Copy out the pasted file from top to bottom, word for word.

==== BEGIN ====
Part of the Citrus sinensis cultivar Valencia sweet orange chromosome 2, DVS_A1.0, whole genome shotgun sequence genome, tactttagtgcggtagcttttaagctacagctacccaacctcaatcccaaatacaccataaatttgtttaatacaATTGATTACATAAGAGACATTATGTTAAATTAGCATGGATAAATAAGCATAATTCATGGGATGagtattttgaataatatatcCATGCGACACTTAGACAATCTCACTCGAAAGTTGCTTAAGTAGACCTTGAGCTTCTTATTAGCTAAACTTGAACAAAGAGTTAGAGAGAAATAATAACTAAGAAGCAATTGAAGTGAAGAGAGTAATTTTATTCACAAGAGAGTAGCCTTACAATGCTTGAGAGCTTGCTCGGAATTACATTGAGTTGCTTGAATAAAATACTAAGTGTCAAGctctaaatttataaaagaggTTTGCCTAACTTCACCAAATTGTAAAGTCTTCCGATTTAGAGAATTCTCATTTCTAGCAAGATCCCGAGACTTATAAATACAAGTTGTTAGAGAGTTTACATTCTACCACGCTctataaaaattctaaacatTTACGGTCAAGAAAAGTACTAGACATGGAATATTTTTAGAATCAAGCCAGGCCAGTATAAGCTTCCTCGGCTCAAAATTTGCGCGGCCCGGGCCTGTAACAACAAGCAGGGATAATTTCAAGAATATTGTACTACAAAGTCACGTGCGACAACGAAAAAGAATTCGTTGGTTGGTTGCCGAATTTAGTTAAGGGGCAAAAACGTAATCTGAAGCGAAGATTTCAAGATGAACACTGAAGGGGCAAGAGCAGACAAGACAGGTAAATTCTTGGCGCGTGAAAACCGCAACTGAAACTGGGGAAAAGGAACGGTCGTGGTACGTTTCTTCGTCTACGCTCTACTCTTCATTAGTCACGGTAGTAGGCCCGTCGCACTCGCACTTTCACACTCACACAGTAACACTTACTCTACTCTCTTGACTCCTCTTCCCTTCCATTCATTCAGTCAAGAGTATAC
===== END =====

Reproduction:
Part of the Citrus sinensis cultivar Valencia sweet orange chromosome 2, DVS_A1.0, whole genome shotgun sequence genome, tactttagtgcggtagcttttaagctacagctacccaacctcaatcccaaatacaccataaatttgtttaatacaATTGATTACATAAGAGACATTATGTTAAATTAGCATGGATAAATAAGCATAATTCATGGGATGagtattttgaataatatatcCATGCGACACTTAGACAATCTCACTCGAAAGTTGCTTAAGTAGACCTTGAGCTTCTTATTAGCTAAACTTGAACAAAGAGTTAGAGAGAAATAATAACTAAGAAGCAATTGAAGTGAAGAGAGTAATTTTATTCACAAGAGAGTAGCCTTACAATGCTTGAGAGCTTGCTCGGAATTACATTGAGTTGCTTGAATAAAATACTAAGTGTCAAGctctaaatttataaaagaggTTTGCCTAACTTCACCAAATTGTAAAGTCTTCCGATTTAGAGAATTCTCATTTCTAGCAAGATCCCGAGACTTATAAATACAAGTTGTTAGAGAGTTTACATTCTACCACGCTctataaaaattctaaacatTTACGGTCAAGAAAAGTACTAGACATGGAATATTTTTAGAATCAAGCCAGGCCAGTATAAGCTTCCTCGGCTCAAAATTTGCGCGGCCCGGGCCTGTAACAACAAGCAGGGATAATTTCAAGAATATTGTACTACAAAGTCACGTGCGACAACGAAAAAGAATTCGTTGGTTGGTTGCCGAATTTAGTTAAGGGGCAAAAACGTAATCTGAAGCGAAGATTTCAAGATGAACACTGAAGGGGCAAGAGCAGACAAGACAGGTAAATTCTTGGCGCGTGAAAACCGCAACTGAAACTGGGGAAAAGGAACGGTCGTGGTACGTTTCTTCGTCTACGCTCTACTCTTCATTAGTCACGGTAGTAGGCCCGTCGCACTCGCACTTTCACACTCACACAGTAACACTTACTCTACTCTCTTGACTCCTCTTCCCTTCCATTCATTCAGTCAAGAGTATAC